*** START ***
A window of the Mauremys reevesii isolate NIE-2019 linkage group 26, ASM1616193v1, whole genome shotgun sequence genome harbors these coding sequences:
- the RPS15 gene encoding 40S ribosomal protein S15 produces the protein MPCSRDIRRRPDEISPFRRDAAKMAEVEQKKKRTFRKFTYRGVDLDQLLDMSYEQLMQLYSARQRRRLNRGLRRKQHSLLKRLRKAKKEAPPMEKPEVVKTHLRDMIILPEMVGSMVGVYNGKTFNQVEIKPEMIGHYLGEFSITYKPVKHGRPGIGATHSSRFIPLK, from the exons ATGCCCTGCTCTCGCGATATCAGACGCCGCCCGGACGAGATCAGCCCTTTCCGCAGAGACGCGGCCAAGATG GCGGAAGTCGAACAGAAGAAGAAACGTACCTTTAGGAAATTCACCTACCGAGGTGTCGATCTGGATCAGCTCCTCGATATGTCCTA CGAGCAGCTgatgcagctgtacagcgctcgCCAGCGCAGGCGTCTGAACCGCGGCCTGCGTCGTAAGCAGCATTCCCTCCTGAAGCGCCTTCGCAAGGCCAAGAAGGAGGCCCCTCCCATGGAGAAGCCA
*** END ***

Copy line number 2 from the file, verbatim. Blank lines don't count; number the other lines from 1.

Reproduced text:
- the RPS15 gene encoding 40S ribosomal protein S15 produces the protein MPCSRDIRRRPDEISPFRRDAAKMAEVEQKKKRTFRKFTYRGVDLDQLLDMSYEQLMQLYSARQRRRLNRGLRRKQHSLLKRLRKAKKEAPPMEKPEVVKTHLRDMIILPEMVGSMVGVYNGKTFNQVEIKPEMIGHYLGEFSITYKPVKHGRPGIGATHSSRFIPLK, from the exons ATGCCCTGCTCTCGCGATATCAGACGCCGCCCGGACGAGATCAGCCCTTTCCGCAGAGACGCGGCCAAGATG GCGGAAGTCGAACAGAAGAAGAAACGTACCTTTAGGAAATTCACCTACCGAGGTGTCGATCTGGATCAGCTCCTCGATATGTCCTA CGAGCAGCTgatgcagctgtacagcgctcgCCAGCGCAGGCGTCTGAACCGCGGCCTGCGTCGTAAGCAGCATTCCCTCCTGAAGCGCCTTCGCAAGGCCAAGAAGGAGGCCCCTCCCATGGAGAAGCCA